Christian Science Candidly Considered

WHENEVER an idea is advanced that is not in harmony with the popular notion of the time, there is a general tendency to fight against it. This is not a peculiarity of the present age but has been true in all times past. As far back as history goes we find that those who proposed anything new were fought bitterly by a majority of the people. It was less than three hundred years ago that Galileo advanced the idea that the world was round, and moved while the sun remained in a fixed position. For this he was tried and convicted as a heretic. It was about the same time that Harvey advanced the theory of the circulation of the blood. He was bitterly opposed not only by the general public but by the leading scientists. The year that Galileo died, there was born another original thinker, Newton. His discovery of the law of gravitation was not accepted without strong opposition.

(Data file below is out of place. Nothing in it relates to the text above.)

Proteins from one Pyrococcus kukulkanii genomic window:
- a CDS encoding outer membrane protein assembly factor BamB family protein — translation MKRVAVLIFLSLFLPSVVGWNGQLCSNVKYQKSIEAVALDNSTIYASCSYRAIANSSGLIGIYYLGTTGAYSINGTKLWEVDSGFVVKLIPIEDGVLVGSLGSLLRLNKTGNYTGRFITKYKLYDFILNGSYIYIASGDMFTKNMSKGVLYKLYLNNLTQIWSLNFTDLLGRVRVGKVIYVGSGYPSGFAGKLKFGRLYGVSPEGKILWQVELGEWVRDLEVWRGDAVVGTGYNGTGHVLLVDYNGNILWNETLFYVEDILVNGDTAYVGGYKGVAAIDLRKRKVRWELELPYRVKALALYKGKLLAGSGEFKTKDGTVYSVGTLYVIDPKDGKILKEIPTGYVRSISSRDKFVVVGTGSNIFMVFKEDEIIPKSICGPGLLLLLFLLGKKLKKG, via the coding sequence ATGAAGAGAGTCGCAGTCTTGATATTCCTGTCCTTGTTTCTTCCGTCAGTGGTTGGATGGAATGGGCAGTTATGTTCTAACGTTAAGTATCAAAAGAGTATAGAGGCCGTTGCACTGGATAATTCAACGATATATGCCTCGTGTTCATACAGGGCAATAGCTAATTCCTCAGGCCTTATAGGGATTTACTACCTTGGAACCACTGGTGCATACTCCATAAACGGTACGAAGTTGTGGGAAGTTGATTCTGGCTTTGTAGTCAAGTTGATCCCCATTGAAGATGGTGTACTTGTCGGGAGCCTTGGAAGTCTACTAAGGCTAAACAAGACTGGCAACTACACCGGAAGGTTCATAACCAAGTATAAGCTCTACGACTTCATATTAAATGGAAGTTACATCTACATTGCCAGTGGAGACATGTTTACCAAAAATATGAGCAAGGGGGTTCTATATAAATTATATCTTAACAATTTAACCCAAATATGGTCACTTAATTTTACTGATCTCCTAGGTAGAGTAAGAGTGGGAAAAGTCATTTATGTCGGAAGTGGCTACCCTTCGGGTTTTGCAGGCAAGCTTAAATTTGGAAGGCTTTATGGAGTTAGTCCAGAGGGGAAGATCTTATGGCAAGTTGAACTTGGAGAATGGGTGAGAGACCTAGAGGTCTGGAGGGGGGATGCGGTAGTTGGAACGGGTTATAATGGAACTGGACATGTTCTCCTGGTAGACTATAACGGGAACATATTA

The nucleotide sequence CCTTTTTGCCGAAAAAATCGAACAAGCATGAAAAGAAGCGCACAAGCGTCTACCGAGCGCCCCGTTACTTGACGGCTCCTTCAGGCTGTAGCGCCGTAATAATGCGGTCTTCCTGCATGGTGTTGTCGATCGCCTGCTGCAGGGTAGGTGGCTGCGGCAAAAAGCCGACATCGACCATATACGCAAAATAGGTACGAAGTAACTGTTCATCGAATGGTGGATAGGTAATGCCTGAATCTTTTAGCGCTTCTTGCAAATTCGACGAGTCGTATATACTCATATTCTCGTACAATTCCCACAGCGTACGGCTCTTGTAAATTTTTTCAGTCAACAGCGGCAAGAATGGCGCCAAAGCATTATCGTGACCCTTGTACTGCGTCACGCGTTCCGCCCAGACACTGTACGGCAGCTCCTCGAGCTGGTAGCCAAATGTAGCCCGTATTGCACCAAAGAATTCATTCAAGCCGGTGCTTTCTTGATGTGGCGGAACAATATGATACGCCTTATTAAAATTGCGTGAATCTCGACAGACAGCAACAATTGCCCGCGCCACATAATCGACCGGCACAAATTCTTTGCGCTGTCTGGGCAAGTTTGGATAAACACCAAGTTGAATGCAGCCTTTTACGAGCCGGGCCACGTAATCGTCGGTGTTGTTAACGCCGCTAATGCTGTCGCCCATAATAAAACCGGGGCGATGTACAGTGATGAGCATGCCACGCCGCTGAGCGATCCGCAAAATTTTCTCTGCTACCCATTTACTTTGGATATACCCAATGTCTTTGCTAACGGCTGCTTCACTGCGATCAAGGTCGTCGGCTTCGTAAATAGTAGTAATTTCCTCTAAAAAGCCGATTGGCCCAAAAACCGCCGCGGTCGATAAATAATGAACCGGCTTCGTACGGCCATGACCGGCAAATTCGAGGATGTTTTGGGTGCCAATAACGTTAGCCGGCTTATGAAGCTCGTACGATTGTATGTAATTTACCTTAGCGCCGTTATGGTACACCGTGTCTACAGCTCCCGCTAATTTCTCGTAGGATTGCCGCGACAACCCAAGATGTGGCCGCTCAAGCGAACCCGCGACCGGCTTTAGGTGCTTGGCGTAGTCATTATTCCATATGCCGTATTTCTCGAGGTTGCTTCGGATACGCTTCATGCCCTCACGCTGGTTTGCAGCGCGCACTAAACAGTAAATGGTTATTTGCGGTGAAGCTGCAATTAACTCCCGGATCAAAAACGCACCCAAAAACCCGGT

But to come down to our own time, we all know the ridicule that was heaped upon the head of the man who proposed to draw cars with an engine. It is told of a school board in this state that when some young men wanted the schoolhouse for the purpose of having a discussion on the subject, that one of the directors said that they might have the schoolhouse for any reasonable discussion, but not to talk about such an unreasonable idea as a railroad. "Why," he said, "if God had ever intended that people should ever travel at such a frightful speed (fifteen miles an hour) it would have been prophesied in the Bible." This man was no doubt sincere in his belief that railroads were "a device of the devil," as he called them; but now, to the present generation, he appears to have been a very silly old man.

Science as Applied to Healing
April 11, 1901

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